Investigation Into JUUL Advertising Launched By Dozens Of State Attorneys General
Most of the nation’s state attorneys general have banded together to launch a joint investigation into the advertising of JUUL cigarettes, which allegedly targeted children and prior non-smokers, fueling the current vaping epidemic among adolescents throughout the United States.
A 39-state coalition is being led by the attorneys general of Connecticut, Florida, Nevada and Texas, and will investigate JUUL Labs, Inc.’s marketing and sales practices over the past few years since the vaping pen was introduced in 2015. They will also investigate the company’s statements on the safety, effectiveness, and risks of using JUUL devices for smoking cessation.
Oregon Attorney General Ellen Rosenblum issued a press release on February 25 announcing the investigation, as did AGs from several other involved states as well.
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“I have long been concerned about how JUUL targets children with their sleek devices and marketing practices. They have almost singled handily gotten a whole new generation of teens hooked on tobacco,” Rosenblum said in the press release. “JUUL’s aggressive advertising has significantly contributed to a public health crisis in Oregon and across the country.”
“Preying on children and those looking for help to quit smoking is the one of the most despicable examples of risking people’s lives for corporate profit,” Nevada Attorney General Aaron Ford added. “I’m proud my office is taking a leadership role in this multistate investigation to get to the bottom of JUUL’s marketing and sales practices.”
JUUL was introduced only a few years ago, but has quickly became the most widely used vaping product among teens, following what critics say was an intentional marketing scheme that promoted the controversial vape pod toward young users, creating new nicotine addictions that are expected to drive JUUL sales for decades.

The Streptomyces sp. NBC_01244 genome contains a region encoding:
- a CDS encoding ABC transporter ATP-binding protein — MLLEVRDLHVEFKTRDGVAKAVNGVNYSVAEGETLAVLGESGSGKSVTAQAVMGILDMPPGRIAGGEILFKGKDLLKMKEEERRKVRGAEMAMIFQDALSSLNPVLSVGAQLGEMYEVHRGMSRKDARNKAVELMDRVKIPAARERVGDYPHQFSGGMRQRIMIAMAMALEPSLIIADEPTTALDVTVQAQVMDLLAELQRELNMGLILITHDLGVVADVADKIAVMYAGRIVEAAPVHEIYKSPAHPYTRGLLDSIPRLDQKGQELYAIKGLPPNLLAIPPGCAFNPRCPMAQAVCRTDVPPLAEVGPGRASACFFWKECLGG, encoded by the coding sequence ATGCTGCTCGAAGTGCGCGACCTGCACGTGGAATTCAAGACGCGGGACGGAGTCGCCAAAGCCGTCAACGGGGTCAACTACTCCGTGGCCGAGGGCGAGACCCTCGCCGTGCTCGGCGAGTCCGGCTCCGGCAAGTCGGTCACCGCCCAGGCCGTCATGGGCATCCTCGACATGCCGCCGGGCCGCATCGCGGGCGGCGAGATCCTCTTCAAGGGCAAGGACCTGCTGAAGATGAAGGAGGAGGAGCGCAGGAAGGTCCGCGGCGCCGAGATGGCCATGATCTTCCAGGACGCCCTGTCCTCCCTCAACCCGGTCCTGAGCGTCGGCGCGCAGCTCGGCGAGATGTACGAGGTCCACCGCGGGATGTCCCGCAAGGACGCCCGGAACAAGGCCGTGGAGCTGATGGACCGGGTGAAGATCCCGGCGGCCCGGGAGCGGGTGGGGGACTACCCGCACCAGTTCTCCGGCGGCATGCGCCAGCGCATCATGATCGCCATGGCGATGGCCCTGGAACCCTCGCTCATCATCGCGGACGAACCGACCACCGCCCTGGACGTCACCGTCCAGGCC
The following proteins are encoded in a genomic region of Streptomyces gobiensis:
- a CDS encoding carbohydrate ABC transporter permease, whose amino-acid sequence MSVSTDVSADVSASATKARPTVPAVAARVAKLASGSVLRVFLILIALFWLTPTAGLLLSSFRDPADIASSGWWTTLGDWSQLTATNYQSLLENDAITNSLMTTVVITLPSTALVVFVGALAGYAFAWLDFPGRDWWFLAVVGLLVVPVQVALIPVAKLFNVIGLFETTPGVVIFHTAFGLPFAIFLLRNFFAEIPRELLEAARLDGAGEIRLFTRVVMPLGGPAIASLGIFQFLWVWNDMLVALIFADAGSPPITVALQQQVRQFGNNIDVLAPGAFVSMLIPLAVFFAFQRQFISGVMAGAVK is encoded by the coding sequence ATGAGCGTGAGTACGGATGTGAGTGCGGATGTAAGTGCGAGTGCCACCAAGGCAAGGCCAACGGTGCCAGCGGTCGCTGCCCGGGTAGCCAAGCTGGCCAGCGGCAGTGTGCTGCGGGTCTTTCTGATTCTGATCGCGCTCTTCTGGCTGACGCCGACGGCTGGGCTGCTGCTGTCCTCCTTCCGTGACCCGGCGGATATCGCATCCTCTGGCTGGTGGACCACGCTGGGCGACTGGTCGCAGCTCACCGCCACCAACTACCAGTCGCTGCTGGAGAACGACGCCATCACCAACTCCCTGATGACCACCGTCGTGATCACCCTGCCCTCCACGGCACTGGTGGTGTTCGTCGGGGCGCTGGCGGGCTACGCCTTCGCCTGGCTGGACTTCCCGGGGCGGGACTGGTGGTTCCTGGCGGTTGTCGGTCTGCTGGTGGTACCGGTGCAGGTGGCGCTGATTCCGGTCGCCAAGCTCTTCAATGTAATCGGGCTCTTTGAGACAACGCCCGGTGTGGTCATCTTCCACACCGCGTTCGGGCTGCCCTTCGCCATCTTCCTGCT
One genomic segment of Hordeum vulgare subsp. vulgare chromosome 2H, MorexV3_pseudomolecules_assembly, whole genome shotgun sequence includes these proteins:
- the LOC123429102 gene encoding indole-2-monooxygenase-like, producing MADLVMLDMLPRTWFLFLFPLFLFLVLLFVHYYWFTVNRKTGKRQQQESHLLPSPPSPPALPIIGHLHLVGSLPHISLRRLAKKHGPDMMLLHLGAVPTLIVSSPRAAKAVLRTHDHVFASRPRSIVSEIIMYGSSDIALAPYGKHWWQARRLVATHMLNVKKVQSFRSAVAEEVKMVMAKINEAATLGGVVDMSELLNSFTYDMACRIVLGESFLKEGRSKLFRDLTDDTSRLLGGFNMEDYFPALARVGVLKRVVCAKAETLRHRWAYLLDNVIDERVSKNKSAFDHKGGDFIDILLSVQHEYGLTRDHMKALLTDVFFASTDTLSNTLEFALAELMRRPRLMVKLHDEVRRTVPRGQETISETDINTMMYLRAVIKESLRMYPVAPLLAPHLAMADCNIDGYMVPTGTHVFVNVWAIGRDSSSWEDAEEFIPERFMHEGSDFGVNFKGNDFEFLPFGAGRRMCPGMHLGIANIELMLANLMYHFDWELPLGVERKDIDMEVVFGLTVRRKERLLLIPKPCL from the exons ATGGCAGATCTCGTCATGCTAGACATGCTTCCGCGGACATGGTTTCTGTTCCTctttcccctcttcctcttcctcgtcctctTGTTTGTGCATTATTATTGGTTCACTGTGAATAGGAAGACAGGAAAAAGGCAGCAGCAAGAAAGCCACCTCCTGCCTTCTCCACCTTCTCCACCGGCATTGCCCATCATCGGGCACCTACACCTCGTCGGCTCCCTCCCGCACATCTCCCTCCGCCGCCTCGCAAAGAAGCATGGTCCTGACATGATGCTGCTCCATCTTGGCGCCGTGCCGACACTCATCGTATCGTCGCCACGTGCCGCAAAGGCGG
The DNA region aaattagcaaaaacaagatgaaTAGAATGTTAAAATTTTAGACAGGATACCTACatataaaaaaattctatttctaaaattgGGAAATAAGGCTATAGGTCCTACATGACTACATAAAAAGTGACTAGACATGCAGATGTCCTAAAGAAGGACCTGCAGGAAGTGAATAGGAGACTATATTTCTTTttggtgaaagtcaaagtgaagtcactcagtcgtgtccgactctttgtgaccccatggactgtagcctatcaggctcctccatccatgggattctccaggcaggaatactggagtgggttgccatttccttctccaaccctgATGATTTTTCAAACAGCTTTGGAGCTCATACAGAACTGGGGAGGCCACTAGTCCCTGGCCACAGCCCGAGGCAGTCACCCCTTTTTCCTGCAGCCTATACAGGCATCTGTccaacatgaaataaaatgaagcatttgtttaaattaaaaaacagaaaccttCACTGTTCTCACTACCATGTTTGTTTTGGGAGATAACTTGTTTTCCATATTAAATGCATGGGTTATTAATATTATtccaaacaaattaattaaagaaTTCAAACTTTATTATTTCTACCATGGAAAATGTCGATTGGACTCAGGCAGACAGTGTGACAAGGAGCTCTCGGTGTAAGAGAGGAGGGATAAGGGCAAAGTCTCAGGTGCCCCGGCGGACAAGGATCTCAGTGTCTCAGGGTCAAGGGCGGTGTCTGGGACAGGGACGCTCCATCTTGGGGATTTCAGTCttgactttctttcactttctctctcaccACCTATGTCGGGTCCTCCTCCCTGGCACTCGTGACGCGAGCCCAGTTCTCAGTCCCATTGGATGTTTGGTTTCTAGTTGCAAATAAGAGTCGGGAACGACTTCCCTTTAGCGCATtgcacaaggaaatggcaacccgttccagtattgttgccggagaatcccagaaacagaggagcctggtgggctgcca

The addictive JUUL pods are designed to look like USB drives, allowing students to hide their vaping habit from teachers, parents and other adults. Although the manufacturer suggested JUUL was safer than smoking traditional cigarettes, high levels of nicotine are delivered by each pod, making the device particularly addictive.
The new investigation came just days after Pennsylvania filed a complaint against JUUL Labs, alleging their products constituted a public health risk for the state’s citizens, particularly its youth.
The lawsuit indicates JUUL vape pods have caused a public health crisis in Pennsylvania, resulting in a nicotine addiction epidemic allegedly fueled by the manufacturer’s decision to specifically target JUUL advertisements toward teens, children and prior non-smokers, with disastrous results nationwide.
JUUL Vaping Addiction Epidemic
Recent FDA data indicates teen e-cigarette use has reached epidemic levels in the United States, and JUUL Labs has been accused of fueling the growing teen nicotine addiction problems in the United States.
In addition to designing JUUL to look like a USB thumb drive, the manufacturer also marketed and sold JUUL pods in various candy-like flavors, which has resulted in a large number of teens and prior non-smokers starting to vape, and developing addictions to the high levels of nicotine contained in the pods.
In September 2019, the FDA issued a warning letter to JUUL, indicating there was evidence it told school-aged children that its products were safer than cigarettes, which has not been proven.
In addition to this multi-state investigation, a growing number of JUUL lawsuits and class action claims have been filed nationwide. Given similar questions of fact and law raised in complaints brought throughout the federal court system, the JUUL litigation has been centralized before U.S. District Judge William H. Orrick III in the U.S. District Court for the Northern District of California, which is where JUUL Labs, Inc.’s San Francisco headquarters are located.
As JUUL addiction lawyers continue to review and file claims in the coming months, the litigation is expected to continue to grow, and is likely to encompass tens of thousands of complaints.
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